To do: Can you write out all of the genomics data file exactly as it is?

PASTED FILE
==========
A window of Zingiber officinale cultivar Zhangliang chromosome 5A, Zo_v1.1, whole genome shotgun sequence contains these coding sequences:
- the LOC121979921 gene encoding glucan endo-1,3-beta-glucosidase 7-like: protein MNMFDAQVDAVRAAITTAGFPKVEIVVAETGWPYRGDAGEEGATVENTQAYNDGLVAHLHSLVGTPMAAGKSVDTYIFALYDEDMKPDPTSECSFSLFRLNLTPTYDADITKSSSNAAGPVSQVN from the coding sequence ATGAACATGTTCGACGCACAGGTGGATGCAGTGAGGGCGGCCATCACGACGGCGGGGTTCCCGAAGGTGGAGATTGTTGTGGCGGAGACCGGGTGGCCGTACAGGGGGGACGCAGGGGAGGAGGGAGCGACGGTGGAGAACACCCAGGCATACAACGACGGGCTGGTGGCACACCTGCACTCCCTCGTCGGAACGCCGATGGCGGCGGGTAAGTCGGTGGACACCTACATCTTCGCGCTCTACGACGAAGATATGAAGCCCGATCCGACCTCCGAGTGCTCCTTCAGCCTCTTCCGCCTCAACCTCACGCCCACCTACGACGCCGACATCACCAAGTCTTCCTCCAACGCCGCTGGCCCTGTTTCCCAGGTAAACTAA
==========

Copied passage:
A window of Zingiber officinale cultivar Zhangliang chromosome 5A, Zo_v1.1, whole genome shotgun sequence contains these coding sequences:
- the LOC121979921 gene encoding glucan endo-1,3-beta-glucosidase 7-like: protein MNMFDAQVDAVRAAITTAGFPKVEIVVAETGWPYRGDAGEEGATVENTQAYNDGLVAHLHSLVGTPMAAGKSVDTYIFALYDEDMKPDPTSECSFSLFRLNLTPTYDADITKSSSNAAGPVSQVN from the coding sequence ATGAACATGTTCGACGCACAGGTGGATGCAGTGAGGGCGGCCATCACGACGGCGGGGTTCCCGAAGGTGGAGATTGTTGTGGCGGAGACCGGGTGGCCGTACAGGGGGGACGCAGGGGAGGAGGGAGCGACGGTGGAGAACACCCAGGCATACAACGACGGGCTGGTGGCACACCTGCACTCCCTCGTCGGAACGCCGATGGCGGCGGGTAAGTCGGTGGACACCTACATCTTCGCGCTCTACGACGAAGATATGAAGCCCGATCCGACCTCCGAGTGCTCCTTCAGCCTCTTCCGCCTCAACCTCACGCCCACCTACGACGCCGACATCACCAAGTCTTCCTCCAACGCCGCTGGCCCTGTTTCCCAGGTAAACTAA